Elon Musk Pulls Master Class in Trolling With Twitter Takeover Bid – But There Are Real Consequences


Elon Musk just pulled off a master class in trolling with a tweet that sent Silicon Valley’s notoriously woke tech workers diving for their nearest safe space. And while it may be fun and games for the world’s richest man, there are some real-world consequences.

The billionaire’s four-word post — “I made an offer” — ricocheted from Wall Street trading floors to Washington’s top financial cop. Twitter called an emergency board meeting to fend off Musk’s $43 billion hostile takeover bid, and the financial press made it their top story.

Only the world’s richest human, with the reach of 81 million Twitter followers, could be the provocateur of a scheme right out of HBO’s “Succession.” But the Tesla CEO’s maneuver has some real consequences that will send the stock price into a roller coaster ride and ultimately hurt mom-and-pop investors.

“My conclusion, Elon Musk is f—ing with the SEC,” billionaire entrepreneur Mark Cuban said in a tweet. “Prices go up. His shares get sold [at a] profit. SEC like WTF just happened.”


Musk has been battling the Securities and Exchange Commission over regulatory investigations into how one of his tweets may have manipulated the stock price of Tesla. And now his hostile takeover bid for Twitter will impact the company’s 764 million shares traded on the New York Stock Exchange.

The stock dropped 1.5% on Thursday to $45.08, well below its 52-week high of $73.34. Wall Street seemed to indicate it wasn’t taking Musk’s bid all too serious, especially since the buyout offer of $54.20 a share was a subtle reference to his love of marijuana. (The digits 420 refer to April 20, or 4/20, the unofficial holiday for weed culture — his 2018 bid to take Tesla private had a $420 share price).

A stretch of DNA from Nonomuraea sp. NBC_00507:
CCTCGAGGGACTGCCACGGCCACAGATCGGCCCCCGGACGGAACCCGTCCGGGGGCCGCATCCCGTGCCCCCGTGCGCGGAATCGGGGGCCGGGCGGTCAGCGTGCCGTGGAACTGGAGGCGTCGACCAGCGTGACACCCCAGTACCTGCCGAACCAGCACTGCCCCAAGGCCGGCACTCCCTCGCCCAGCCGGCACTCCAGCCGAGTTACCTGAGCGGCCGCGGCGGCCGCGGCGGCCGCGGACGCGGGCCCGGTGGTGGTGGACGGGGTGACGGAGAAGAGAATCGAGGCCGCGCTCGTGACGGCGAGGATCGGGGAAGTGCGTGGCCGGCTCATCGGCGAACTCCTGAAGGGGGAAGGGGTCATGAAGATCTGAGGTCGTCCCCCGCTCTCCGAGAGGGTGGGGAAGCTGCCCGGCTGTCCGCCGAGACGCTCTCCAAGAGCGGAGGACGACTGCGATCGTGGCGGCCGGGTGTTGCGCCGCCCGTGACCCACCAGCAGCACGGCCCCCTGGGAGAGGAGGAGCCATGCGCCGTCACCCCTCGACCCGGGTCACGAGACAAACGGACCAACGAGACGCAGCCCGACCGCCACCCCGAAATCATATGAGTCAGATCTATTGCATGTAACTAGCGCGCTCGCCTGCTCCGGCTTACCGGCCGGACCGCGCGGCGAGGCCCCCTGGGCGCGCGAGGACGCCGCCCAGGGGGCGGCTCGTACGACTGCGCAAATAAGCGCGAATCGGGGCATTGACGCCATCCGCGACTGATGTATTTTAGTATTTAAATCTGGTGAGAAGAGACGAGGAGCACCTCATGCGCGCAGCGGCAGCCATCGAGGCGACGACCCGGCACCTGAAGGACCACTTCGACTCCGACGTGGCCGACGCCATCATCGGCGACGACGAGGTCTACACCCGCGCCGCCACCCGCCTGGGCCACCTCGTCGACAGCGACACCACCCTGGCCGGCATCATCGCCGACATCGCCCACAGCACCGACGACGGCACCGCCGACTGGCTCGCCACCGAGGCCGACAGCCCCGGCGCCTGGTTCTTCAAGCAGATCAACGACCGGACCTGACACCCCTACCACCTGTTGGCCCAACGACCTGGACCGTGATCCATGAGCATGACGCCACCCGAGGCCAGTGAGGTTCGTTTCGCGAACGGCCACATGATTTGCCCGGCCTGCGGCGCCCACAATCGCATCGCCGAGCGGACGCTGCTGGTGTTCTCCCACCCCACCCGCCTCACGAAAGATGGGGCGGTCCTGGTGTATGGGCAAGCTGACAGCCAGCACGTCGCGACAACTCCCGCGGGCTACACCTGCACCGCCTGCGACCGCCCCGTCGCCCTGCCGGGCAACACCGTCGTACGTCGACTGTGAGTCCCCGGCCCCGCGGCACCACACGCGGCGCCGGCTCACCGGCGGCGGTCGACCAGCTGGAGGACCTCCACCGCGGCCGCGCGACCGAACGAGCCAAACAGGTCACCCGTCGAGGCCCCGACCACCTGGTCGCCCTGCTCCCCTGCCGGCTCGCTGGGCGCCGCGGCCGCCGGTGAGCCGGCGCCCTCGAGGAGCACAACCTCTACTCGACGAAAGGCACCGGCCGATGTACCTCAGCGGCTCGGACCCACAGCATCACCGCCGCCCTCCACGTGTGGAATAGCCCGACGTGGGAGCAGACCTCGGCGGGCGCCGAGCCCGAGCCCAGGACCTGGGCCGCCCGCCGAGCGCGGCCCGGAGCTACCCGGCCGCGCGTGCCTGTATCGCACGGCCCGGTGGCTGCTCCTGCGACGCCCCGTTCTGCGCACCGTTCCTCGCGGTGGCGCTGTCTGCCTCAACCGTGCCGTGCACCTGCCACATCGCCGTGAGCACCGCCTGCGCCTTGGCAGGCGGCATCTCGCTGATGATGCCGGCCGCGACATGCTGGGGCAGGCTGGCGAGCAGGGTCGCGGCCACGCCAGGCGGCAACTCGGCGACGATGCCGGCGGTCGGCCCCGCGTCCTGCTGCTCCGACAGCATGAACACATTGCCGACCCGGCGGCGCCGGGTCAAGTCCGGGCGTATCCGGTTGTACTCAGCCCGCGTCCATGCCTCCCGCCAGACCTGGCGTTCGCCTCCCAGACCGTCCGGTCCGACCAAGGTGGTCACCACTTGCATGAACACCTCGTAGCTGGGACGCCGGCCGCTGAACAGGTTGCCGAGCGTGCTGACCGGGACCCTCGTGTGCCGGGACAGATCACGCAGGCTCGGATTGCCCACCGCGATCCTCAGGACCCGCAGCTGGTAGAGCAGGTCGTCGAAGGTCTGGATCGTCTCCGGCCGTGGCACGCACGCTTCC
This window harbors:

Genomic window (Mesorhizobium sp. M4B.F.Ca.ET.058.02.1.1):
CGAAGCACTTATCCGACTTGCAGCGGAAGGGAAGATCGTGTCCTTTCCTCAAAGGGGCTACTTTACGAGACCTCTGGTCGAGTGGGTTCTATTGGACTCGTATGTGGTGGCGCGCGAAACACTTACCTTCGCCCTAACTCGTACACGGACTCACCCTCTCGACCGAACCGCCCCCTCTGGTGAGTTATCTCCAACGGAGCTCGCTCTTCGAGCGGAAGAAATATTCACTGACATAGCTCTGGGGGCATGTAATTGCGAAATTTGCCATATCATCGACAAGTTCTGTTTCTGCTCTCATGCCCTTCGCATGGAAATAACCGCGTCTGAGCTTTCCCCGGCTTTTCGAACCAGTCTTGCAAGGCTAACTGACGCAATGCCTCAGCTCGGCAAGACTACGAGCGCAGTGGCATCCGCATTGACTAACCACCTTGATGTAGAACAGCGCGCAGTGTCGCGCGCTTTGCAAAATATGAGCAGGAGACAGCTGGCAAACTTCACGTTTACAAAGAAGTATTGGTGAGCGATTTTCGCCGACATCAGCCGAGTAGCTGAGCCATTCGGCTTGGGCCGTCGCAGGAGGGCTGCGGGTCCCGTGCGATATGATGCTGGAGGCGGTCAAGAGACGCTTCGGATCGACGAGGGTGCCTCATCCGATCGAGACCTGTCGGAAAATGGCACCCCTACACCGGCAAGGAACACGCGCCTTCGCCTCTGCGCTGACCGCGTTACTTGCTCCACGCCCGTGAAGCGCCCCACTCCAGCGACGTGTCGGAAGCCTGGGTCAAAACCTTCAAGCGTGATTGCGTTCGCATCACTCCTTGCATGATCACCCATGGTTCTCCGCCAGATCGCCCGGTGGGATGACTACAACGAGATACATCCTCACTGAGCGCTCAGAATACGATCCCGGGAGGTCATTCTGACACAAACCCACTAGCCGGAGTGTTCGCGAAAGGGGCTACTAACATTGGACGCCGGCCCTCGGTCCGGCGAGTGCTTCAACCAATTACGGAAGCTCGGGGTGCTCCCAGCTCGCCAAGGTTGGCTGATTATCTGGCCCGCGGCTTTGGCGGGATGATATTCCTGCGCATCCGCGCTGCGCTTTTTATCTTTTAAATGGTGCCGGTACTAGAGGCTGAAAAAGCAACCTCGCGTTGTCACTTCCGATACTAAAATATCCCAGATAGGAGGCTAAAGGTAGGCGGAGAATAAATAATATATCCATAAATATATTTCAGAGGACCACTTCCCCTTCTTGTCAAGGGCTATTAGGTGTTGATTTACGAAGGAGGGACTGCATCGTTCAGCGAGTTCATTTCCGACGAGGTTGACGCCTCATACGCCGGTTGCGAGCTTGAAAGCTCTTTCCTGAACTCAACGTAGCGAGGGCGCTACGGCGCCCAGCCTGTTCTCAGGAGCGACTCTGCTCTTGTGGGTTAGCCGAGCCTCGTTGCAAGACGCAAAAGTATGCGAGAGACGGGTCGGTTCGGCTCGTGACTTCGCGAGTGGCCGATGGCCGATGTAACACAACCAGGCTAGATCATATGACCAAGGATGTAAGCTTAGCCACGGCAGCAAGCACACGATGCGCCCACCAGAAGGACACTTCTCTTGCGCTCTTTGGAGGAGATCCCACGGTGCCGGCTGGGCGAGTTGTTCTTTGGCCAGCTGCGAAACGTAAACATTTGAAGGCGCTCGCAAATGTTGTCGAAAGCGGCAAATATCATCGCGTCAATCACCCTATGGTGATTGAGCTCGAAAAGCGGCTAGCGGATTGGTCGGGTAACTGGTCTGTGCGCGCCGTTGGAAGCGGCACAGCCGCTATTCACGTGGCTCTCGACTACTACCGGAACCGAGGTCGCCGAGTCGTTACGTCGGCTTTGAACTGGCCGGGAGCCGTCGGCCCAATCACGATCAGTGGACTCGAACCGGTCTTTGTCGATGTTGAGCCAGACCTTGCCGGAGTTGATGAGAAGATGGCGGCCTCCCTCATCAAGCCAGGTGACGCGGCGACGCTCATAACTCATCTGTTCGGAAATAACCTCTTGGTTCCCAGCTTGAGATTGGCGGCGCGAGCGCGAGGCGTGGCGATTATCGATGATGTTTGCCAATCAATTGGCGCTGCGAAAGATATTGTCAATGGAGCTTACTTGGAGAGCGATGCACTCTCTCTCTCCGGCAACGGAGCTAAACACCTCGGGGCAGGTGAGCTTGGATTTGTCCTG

It doesn’t even matter if Musk’s offer is an epic troll or a serious intent to put the company into new management. The wild card is that he has the financial means to use his own money and raise financing to acquire the company, and Twitter can stall but ultimately must put shareholder value first in the face of a competitive bid.

He’s the largest individual shareholder of the company. The rest is owned by giant mutual funds giants like The Vanguard Group — which recently bulked up its stake above 10% and now holds the most shares in the company — along with Morgan Stanley, BlackRock and State Street. So, any gyrations in the company’s stock performance hurts the retirement accounts of millions of American investors.

The deal terms also seemed to stick it in the eye of investors and the SEC. There were no indications in regulatory paperwork filed that this was his “best and final” (as he put it). The buyout terms included a clause that allows him to withdraw or modify the bid at any time. He also said publicly on Thursday, he could increase the offer or sell everything.

The hostile bid also didn’t follow the follow the mold of corporate raiders like Carl Icahn, who bought airline TWA in 1988 and then sold it in pieces for a massive profit. Icahn, who famously tangled with Hollywood’s Netflix and Lionsgate, only bought companies with the intent to sell them at a big profit for investors.

Musk’s motivation for buying Twitter seems to be focused on the product, not the business fundamentals. He wants an edit button to correct posts that might have a misspelling. The self-proclaimed “free speech absolutist” wants to end the practice of muting or banning users, which Twitter does in the cases of hate speech or, more famously, former President Donald Trump.

In a recent tweet, he said “Given that Twitter serves as the de facto public town square, failing to adhere to free speech principles fundamentally undermines democracy. What should be done?” He attached a poll that asked if a new platform was needed.

Musk has a huge army of fan boys, especially among the “tech bros” who proliferate in Silicon Valley startup culture. He’s become an icon in the tech world, known as a visionary after launching Tesla, SpaceX and The Boring Co.

There were also supporters inside Twitter who were openly and secretly rooting for Musk to have a bigger influence on the social media company, one employee said a few hours after Musk announced the takeover plan.

“I woke up this morning with the same feeling as when I woke up the day after Trump beat Hillary,” said the employee, a supporter of Hillary Clinton’s presidential campaign. “I thought he could shake things up … but never thought he’d try to be the owner… This may be the most epic troll ever.”